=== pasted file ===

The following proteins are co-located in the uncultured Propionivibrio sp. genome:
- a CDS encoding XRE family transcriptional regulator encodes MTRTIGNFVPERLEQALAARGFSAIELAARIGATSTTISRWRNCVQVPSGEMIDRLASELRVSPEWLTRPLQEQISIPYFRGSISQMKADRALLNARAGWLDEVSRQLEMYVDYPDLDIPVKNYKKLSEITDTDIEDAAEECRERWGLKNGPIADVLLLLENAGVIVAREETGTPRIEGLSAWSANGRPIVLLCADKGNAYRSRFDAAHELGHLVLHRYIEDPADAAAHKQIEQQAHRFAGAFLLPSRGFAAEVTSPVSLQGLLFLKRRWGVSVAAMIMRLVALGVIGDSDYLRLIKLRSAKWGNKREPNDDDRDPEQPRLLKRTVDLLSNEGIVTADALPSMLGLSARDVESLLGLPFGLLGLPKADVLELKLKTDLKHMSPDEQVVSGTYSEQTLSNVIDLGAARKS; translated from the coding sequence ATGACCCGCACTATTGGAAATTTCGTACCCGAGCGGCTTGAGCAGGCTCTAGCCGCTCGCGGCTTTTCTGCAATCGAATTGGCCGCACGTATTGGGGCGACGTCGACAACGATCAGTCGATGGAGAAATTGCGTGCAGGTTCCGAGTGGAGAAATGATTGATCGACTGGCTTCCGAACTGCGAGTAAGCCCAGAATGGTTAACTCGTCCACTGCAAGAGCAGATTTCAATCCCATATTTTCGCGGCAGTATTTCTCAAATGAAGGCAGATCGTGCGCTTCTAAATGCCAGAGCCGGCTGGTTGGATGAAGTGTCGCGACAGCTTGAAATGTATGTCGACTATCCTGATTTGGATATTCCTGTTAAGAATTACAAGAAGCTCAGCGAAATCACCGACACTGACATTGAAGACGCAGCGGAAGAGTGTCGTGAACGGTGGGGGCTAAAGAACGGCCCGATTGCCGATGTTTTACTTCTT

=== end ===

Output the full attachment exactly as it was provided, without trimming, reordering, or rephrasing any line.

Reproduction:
The following proteins are co-located in the uncultured Propionivibrio sp. genome:
- a CDS encoding XRE family transcriptional regulator encodes MTRTIGNFVPERLEQALAARGFSAIELAARIGATSTTISRWRNCVQVPSGEMIDRLASELRVSPEWLTRPLQEQISIPYFRGSISQMKADRALLNARAGWLDEVSRQLEMYVDYPDLDIPVKNYKKLSEITDTDIEDAAEECRERWGLKNGPIADVLLLLENAGVIVAREETGTPRIEGLSAWSANGRPIVLLCADKGNAYRSRFDAAHELGHLVLHRYIEDPADAAAHKQIEQQAHRFAGAFLLPSRGFAAEVTSPVSLQGLLFLKRRWGVSVAAMIMRLVALGVIGDSDYLRLIKLRSAKWGNKREPNDDDRDPEQPRLLKRTVDLLSNEGIVTADALPSMLGLSARDVESLLGLPFGLLGLPKADVLELKLKTDLKHMSPDEQVVSGTYSEQTLSNVIDLGAARKS; translated from the coding sequence ATGACCCGCACTATTGGAAATTTCGTACCCGAGCGGCTTGAGCAGGCTCTAGCCGCTCGCGGCTTTTCTGCAATCGAATTGGCCGCACGTATTGGGGCGACGTCGACAACGATCAGTCGATGGAGAAATTGCGTGCAGGTTCCGAGTGGAGAAATGATTGATCGACTGGCTTCCGAACTGCGAGTAAGCCCAGAATGGTTAACTCGTCCACTGCAAGAGCAGATTTCAATCCCATATTTTCGCGGCAGTATTTCTCAAATGAAGGCAGATCGTGCGCTTCTAAATGCCAGAGCCGGCTGGTTGGATGAAGTGTCGCGACAGCTTGAAATGTATGTCGACTATCCTGATTTGGATATTCCTGTTAAGAATTACAAGAAGCTCAGCGAAATCACCGACACTGACATTGAAGACGCAGCGGAAGAGTGTCGTGAACGGTGGGGGCTAAAGAACGGCCCGATTGCCGATGTTTTACTTCTT